Not to start another one, but that 3" chunk of soggy steamed "corn on the cobb" just ain't conna cut it. Us mid-western born, well "Yankees" grew up with grown in the back yard/picked that day/sold in the front yard/buttered and ate the same day corn.

A smoked slab of ribs and real fresh SWEET CORN and your favorite beverage is enough to get me going.

I like to soak my corn and grill it AS IS until a bit toasty on the outside, time to eat!
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Old 11-02-2010, 06:33 AM   #11
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I agree with the corn on the cob assessment, GC. Those frozen nubbins are just not really corn on the cob. We midwesterners are spoiled in that area. Just picked, tri-color corn, roasted and buttered----mmmmm.

We like to drive the backroads and scenic routes, go through old towns, etc. There are many, many yummy BBQ places out there, and SC has some of the best. No okra for us, either---how people eat that stuff is beyond me.

Maggie
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Old 11-02-2010, 07:20 AM   #12
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How about listing the shops that a person has eaten bbQ in the state where they live. Many times when I travel I eat bbQ at restaurants. Most of the time I have eaten great food. I would appreciate this information for my future travels. My wife and I tend to travel the back roads through the small towns.

Follow this link for a very good listing of Kansas BBQ stops: Barbecue Restaurants in Kansas | Kansas Yellow Pages at LocalGuides.com


First stop in Kansas:

1. Topeka - Pat's Pig on south 75 highway
2. Topeka - Boss Hawg's on s.w. 29th
3. Topeka - Grover's Smokehouse on s.w. Gage Blvd

4. Manhattan - Cox Bro. east side of Manhattan
5. Manhattan - Coco Bolo's in Aggieville area

6. Lawrence - Buffalo Bob's Smokehouse on Massachusetts

7. Smolan - Hickory Tree on 3rd street
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Old 11-02-2010, 03:41 PM   #13
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Ribs

Good timing, I was just taking out the last of them for lunch...
This rack of ribs took up my entire barbeque and I did them three ways all in dry rub. One third had spicy barbeque rub, the next third I put on roast seasoning and last third got the house seasoning from my meat market.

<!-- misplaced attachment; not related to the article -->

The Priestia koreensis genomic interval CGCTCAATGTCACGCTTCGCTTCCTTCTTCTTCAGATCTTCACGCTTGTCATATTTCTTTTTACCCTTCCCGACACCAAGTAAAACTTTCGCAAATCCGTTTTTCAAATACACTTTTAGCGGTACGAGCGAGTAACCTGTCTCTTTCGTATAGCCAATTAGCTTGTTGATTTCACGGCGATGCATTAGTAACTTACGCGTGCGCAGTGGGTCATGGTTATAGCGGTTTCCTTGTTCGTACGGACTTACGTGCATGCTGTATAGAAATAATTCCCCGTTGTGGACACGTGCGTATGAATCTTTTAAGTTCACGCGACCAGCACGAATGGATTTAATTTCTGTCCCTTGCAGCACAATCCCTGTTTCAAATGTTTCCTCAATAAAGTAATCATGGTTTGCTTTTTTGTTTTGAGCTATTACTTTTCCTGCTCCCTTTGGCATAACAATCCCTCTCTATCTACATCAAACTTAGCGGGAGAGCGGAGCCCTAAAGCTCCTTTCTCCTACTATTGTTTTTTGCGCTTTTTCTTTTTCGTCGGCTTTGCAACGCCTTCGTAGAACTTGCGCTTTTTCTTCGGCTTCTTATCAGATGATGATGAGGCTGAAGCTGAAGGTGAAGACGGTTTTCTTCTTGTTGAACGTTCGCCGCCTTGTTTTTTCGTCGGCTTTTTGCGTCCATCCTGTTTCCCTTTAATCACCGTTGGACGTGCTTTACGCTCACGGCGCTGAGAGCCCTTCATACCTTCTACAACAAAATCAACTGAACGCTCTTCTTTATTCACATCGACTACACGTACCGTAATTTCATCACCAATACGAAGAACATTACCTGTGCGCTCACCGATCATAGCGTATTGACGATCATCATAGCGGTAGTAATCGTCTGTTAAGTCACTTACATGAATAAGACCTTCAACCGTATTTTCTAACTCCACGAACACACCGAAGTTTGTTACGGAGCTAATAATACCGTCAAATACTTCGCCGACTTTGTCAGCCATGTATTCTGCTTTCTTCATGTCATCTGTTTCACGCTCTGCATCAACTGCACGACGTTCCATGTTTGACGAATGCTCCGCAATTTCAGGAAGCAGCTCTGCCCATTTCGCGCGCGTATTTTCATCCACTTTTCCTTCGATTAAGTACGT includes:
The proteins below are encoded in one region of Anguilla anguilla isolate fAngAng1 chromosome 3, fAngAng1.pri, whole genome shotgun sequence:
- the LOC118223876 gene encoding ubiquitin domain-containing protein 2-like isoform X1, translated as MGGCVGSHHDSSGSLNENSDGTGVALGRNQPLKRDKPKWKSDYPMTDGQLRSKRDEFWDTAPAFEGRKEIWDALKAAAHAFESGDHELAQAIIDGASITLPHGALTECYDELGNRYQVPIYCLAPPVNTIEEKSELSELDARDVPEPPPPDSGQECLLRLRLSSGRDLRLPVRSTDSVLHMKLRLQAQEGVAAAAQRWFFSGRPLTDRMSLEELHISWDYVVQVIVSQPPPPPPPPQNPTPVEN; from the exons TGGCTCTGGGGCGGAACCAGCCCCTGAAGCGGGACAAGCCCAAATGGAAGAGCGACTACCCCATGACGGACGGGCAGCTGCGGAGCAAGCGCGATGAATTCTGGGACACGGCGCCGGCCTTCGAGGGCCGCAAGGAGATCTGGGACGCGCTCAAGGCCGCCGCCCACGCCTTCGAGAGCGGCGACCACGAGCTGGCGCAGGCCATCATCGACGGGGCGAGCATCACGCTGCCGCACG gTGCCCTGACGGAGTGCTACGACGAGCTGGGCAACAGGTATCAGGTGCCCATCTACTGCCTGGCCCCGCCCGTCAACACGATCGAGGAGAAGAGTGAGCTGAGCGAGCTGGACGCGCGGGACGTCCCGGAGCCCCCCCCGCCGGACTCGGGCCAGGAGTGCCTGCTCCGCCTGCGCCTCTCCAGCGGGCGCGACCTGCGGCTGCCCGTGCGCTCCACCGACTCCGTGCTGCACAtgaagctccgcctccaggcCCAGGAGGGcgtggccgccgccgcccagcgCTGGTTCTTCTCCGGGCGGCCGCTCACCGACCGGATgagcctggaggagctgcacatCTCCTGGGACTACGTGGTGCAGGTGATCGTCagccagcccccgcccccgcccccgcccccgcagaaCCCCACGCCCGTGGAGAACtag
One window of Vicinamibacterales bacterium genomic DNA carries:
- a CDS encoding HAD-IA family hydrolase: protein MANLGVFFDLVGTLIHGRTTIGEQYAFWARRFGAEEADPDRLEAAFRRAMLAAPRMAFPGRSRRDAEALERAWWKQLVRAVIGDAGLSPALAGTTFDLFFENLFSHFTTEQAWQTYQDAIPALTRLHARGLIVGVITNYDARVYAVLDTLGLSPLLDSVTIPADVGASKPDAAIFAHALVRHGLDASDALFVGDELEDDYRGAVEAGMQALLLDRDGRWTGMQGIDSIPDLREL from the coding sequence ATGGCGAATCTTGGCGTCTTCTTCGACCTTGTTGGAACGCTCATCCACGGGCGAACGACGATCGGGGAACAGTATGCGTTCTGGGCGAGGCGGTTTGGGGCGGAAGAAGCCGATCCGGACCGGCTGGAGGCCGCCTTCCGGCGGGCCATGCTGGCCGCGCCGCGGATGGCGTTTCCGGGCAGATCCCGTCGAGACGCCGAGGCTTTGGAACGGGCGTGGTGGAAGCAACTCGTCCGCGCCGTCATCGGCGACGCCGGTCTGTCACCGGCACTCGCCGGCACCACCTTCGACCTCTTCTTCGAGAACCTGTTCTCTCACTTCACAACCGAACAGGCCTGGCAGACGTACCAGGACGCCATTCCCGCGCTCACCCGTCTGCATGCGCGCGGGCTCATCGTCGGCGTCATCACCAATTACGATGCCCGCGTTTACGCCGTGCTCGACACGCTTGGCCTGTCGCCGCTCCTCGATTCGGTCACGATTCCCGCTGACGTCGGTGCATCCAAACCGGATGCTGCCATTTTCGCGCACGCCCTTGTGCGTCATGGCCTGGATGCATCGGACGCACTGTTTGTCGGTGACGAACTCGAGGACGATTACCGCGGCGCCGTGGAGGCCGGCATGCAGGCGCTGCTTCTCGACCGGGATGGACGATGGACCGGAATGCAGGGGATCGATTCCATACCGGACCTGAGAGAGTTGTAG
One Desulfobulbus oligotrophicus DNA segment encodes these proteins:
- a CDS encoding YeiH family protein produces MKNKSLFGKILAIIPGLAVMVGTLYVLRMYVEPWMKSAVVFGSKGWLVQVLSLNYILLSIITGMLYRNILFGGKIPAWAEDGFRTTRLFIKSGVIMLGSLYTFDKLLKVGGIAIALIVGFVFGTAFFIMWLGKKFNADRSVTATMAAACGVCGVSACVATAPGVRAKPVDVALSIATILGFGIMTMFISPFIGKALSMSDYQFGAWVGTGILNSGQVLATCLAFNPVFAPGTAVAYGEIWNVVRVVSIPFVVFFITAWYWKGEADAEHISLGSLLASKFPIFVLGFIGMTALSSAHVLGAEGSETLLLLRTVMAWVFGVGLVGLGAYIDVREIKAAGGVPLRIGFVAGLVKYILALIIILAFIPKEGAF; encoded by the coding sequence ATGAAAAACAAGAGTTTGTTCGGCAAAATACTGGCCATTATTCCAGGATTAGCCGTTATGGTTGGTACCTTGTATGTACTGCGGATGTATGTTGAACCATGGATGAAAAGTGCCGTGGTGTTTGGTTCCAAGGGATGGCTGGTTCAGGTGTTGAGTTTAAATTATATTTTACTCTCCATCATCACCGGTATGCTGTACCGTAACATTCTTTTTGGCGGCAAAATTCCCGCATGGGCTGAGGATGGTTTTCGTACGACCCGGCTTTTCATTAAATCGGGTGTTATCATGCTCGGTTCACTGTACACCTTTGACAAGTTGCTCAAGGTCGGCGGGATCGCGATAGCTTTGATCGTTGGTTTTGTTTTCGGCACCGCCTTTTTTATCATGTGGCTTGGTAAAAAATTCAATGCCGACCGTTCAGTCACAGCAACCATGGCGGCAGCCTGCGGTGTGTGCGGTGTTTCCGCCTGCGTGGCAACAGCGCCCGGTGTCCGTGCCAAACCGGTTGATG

The dogs were drooling and whining as I turned the rack over and over, should have made Hush Puppies to quiet them. When they were done, I cut the rack in thirds and rotated eating a rib off each one till I was full. Ymmm.
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Old 11-02-2010, 07:11 PM   #14
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Quote:
Originally Posted by doug&maggie View Post
I agree with the corn on the cob assessment, GC. Those frozen nubbins are just not really corn on the cob. We midwesterners are spoiled in that area. Just picked, tri-color corn, roasted and buttered----mmmmm.

We like to drive the backroads and scenic routes, go through old towns, etc. There are many, many yummy BBQ places out there, and SC has some of the best. No okra for us, either---how people eat that stuff is beyond me.

Maggie
Maggie,

Darn it, I have never had Tri-Color corn! Bi, yes, but not Tri. What be the name of said confused ear of corn and what it the 3rd color?

We have a really nice orchard/farm market just a few miles away and datgumit I want to find the produce manager and tell em to QUIT PULLIN ANY OF THE HUSK OFF! Leave it as it was made thankyouverymuch so some of us can soak it and grill it the way it ought to be eaten.

BTW, they got pickled and probally some other pre-served okra, but I'd have to check to be sure, no wait, 2nd thought, I pass.

I'll have to get a list started, but one criteria that I fancy, if you can't smell it cooking from the outside, or see the wood pile to cook with why bother going inside to be disappointed.

Sorta back to topic, try putting a coil of country sausage or even some breakfast links in your smoker, links make great snacks and a good smoked country sausage deserves some consideration.

Darn, today's only tuesday.